If you’re really feeling brave, you can go one step further and ask the person you’re envious of for advice and guidance on your career! Though Tony Robbins is not everyone’s cup of tea, I live by one of his quotes: “Success leaves a blueprint.” If you’re envious of someone, ask them who inspires them. Read who they’re reading and listen to similar podcasts. This is not about copying someone else. This is about using someone else’s blueprint to empower yourself and get to where you’re going. And, who knows? Maybe you’ll find some awesome new influencers who will inspire you to step into your own power.

Jealousy will always be there. There will always be someone that you or society perceives to be better, smarter, stronger, prettier, more competent or more popular than you. The greatest thing we can do is get curious about our jealousy – become friends with it, and gently tell it to be productive or get going so we can focus back on our own journey.

What are some ways that you combat career-envy or envy in general? Do you have a story of a time when you successfully overcame career-envy or used it to your advantage?

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Tiara Dee

Tiara’s six word memoir is “born with questions in her mouth.” By day, she works as a sassy, affirmation-card-wielding Career Coach. After hours, she is a creative writer, book reviewer (@booknerdspells), and unofficial bubble tea ambassador. Tiara writes angsty fiction and essays about intersectionality, mermaids, reading, spirituality, being queer, and traveling. She hates beets and people who touch her hair.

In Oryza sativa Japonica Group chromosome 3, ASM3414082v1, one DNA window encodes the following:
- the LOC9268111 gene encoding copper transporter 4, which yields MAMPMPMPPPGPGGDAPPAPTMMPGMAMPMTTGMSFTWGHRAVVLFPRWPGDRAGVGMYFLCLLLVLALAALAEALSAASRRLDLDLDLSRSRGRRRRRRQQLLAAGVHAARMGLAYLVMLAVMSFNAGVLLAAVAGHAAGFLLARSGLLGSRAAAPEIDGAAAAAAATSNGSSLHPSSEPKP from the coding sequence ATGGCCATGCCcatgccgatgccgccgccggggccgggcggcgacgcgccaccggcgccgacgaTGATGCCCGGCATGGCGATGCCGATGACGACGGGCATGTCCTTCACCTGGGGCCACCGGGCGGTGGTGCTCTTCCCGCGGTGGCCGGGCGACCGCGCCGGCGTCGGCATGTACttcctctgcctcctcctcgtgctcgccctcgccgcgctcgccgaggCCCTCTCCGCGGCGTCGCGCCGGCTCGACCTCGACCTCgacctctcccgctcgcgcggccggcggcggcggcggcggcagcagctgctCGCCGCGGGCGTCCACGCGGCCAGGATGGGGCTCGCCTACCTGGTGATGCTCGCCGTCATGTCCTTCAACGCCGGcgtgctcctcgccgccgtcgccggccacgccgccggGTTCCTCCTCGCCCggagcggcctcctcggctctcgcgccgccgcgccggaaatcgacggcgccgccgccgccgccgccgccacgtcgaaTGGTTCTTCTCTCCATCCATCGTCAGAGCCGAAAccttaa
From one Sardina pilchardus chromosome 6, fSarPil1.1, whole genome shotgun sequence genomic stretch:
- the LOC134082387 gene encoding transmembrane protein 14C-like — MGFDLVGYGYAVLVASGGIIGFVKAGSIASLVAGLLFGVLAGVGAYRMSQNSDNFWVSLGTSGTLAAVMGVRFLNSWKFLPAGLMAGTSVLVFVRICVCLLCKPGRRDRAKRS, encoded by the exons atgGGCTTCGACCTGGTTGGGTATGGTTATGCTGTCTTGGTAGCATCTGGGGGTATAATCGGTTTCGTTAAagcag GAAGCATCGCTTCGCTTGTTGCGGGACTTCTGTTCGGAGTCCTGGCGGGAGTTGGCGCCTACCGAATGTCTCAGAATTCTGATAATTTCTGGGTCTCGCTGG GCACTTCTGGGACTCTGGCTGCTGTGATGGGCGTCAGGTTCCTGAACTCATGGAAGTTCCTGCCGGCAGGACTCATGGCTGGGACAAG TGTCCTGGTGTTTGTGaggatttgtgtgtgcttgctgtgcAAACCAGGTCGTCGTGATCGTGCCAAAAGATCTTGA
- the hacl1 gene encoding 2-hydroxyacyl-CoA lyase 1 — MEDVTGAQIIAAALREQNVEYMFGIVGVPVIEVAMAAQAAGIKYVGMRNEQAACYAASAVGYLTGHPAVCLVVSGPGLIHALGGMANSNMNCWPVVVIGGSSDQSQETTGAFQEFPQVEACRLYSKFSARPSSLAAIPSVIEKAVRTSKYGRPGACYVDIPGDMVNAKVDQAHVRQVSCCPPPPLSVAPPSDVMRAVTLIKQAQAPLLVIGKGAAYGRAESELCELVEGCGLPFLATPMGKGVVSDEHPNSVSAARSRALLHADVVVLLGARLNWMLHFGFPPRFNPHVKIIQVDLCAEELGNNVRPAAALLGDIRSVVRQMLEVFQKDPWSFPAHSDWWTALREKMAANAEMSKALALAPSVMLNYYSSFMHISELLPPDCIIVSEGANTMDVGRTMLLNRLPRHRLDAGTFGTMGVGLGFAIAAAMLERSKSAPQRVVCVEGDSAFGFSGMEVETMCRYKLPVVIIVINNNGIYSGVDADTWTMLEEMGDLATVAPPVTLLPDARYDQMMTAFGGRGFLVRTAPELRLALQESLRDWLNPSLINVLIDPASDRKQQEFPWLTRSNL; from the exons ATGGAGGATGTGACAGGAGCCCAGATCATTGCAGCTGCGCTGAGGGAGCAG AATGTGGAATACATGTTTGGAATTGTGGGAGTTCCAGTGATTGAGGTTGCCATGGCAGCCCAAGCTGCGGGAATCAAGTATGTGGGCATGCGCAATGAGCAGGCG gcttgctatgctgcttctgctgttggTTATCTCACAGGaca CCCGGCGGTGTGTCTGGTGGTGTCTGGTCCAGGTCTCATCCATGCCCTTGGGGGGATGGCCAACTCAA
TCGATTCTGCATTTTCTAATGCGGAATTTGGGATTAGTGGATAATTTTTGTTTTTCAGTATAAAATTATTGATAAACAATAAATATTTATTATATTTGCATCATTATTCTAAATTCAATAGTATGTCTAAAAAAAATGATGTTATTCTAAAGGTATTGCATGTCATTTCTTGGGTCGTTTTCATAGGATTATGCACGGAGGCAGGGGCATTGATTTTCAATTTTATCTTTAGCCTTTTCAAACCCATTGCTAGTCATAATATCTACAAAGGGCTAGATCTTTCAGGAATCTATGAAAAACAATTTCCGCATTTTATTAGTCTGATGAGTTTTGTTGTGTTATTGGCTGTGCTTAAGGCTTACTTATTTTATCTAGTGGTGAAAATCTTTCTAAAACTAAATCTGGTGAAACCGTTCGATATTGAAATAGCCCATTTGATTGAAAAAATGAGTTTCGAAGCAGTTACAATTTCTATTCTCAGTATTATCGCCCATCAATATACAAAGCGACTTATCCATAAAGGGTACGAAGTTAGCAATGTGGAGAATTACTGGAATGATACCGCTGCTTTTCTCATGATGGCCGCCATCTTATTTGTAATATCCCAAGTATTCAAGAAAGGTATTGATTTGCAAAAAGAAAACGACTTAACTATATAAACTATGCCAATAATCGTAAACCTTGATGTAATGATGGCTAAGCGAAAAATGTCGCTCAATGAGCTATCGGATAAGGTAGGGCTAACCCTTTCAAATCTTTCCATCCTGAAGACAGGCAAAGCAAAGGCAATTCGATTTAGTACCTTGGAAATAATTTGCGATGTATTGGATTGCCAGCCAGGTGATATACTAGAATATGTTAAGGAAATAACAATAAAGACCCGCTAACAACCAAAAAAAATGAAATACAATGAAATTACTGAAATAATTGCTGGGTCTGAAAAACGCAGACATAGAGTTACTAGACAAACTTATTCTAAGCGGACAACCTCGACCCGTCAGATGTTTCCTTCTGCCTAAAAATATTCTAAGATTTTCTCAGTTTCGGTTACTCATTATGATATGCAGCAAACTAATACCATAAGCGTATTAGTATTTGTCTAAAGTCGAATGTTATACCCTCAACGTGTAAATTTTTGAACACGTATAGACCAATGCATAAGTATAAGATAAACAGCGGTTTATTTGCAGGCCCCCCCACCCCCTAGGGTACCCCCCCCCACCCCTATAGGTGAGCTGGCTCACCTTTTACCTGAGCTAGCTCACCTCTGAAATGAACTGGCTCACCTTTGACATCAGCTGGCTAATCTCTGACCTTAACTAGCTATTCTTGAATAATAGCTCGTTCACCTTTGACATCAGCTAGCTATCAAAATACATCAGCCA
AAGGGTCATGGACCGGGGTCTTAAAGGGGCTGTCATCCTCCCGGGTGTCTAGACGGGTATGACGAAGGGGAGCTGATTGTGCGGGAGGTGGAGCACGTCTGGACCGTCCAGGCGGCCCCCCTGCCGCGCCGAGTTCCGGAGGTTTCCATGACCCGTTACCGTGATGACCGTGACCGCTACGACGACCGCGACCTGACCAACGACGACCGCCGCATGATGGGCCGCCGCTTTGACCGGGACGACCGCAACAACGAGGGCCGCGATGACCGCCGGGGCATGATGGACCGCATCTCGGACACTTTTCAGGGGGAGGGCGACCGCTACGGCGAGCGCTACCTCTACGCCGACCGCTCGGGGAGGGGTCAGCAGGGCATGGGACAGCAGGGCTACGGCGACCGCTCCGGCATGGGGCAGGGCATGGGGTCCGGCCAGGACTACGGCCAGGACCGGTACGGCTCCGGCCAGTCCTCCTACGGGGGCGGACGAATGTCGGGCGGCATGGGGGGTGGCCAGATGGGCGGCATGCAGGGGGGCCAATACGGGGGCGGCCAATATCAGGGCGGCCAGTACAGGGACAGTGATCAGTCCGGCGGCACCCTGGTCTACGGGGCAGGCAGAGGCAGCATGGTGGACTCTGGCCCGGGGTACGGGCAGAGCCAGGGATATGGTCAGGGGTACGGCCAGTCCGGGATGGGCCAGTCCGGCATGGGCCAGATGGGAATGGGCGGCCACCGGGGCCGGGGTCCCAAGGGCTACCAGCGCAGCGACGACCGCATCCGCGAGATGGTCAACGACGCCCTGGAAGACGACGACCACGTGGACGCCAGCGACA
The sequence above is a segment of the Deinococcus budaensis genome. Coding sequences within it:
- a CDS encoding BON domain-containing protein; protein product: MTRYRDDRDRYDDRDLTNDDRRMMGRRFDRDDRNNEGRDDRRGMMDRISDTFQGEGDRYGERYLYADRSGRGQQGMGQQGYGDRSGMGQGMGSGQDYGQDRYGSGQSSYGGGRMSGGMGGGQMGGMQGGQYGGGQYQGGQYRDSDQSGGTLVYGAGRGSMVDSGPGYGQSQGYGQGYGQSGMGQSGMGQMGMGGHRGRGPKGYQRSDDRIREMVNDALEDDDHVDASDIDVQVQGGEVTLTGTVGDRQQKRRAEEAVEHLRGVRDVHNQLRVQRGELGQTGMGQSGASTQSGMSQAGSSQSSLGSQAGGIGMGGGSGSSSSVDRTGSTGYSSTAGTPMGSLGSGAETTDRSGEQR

Tiara has written 18 articles for us.


  1. Thank you! I love this series, keep up the good work!! This in particular in the creative field is just such a common experience… Will take your advice to heart definitely.
    Could you maybe give advice on how to navigate when you start a freelance gig with a friend? What would you recommend, what are some dangers / pitfalls…

    • Hi N. I love that this was helpful. You’re so right about the specific career-envy that can come in creative fields. That is a great idea for a topic and I’d love to dive in and give some guidance on that in a future column. My initial thoughts include: good communication skills, setting mutual goals, separating work from the friendship, and finding ways to hold each other accountable throughout the process.

  2. I love this series so much! Keeping this in my back pocket — “ The greatest thing we can do is get curious about our jealousy – become friends with it, and gently tell it to be productive or get going so we can focus back on our own journey.”

  3. Thank you for writing about this. As someone in a highly competitive field that also has a fairly regimented structure (“first you do this, then you do that, then voila success!”), I can see some of myself in both sides. Lately, when I find myself wanting to brag, I try to look around and see who I could genuinely connect with instead. I’m finding that there’s a certain humility to mentorship and that cuts right through any tricks the ego tries to play.

    • I love that- what a great point! “There is a certain humility that comes with mentorship.” I would add “should” come with mentorship just because I know sometimes mentorship is done in a way where the mentor can project their dreams and goals onto the mentee *sigh.